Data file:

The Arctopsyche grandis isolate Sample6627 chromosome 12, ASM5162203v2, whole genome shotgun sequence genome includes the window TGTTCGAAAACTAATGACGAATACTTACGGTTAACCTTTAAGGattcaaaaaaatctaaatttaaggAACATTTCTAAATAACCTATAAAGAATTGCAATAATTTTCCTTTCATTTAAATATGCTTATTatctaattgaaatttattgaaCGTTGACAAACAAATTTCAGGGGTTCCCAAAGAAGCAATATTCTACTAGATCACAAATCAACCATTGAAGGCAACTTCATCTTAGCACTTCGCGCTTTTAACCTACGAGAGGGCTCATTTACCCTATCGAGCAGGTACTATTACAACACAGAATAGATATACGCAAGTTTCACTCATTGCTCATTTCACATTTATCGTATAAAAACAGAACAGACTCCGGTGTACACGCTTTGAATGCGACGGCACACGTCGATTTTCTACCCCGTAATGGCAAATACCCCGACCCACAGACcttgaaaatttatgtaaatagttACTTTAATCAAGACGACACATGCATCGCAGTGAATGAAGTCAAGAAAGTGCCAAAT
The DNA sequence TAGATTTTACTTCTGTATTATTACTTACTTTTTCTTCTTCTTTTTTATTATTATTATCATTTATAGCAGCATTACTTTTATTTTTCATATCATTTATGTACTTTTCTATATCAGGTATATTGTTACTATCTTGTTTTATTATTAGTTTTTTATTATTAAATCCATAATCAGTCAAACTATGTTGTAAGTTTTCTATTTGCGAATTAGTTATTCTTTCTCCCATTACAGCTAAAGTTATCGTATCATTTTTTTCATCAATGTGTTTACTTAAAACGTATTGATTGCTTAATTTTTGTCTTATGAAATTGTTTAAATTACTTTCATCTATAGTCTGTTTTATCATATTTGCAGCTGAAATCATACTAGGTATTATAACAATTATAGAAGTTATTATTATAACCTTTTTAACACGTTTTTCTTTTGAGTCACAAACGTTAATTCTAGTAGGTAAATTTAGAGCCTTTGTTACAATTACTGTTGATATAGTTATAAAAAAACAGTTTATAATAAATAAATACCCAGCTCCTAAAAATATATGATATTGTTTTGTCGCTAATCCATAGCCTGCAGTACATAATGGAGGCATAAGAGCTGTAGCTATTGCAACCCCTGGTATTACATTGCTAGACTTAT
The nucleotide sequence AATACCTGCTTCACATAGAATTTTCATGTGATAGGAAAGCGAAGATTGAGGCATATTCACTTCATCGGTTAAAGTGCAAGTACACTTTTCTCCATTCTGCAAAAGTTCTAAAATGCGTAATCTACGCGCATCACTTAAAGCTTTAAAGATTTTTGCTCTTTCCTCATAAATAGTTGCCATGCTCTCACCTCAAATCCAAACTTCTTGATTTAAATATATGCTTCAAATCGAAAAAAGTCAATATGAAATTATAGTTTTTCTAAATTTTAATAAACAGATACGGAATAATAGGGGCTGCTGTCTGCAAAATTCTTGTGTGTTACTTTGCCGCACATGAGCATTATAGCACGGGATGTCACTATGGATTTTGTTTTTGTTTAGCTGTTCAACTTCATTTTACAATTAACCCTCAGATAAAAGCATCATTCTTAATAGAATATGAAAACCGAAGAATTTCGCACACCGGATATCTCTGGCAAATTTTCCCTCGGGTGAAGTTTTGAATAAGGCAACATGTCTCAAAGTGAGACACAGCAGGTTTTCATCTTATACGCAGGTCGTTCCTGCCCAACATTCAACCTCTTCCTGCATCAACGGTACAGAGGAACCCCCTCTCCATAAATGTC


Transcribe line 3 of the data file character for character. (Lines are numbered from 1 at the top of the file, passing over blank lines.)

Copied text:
The nucleotide sequence AATACCTGCTTCACATAGAATTTTCATGTGATAGGAAAGCGAAGATTGAGGCATATTCACTTCATCGGTTAAAGTGCAAGTACACTTTTCTCCATTCTGCAAAAGTTCTAAAATGCGTAATCTACGCGCATCACTTAAAGCTTTAAAGATTTTTGCTCTTTCCTCATAAATAGTTGCCATGCTCTCACCTCAAATCCAAACTTCTTGATTTAAATATATGCTTCAAATCGAAAAAAGTCAATATGAAATTATAGTTTTTCTAAATTTTAATAAACAGATACGGAATAATAGGGGCTGCTGTCTGCAAAATTCTTGTGTGTTACTTTGCCGCACATGAGCATTATAGCACGGGATGTCACTATGGATTTTGTTTTTGTTTAGCTGTTCAACTTCATTTTACAATTAACCCTCAGATAAAAGCATCATTCTTAATAGAATATGAAAACCGAAGAATTTCGCACACCGGATATCTCTGGCAAATTTTCCCTCGGGTGAAGTTTTGAATAAGGCAACATGTCTCAAAGTGAGACACAGCAGGTTTTCATCTTATACGCAGGTCGTTCCTGCCCAACATTCAACCTCTTCCTGCATCAACGGTACAGAGGAACCCCCTCTCCATAAATGTC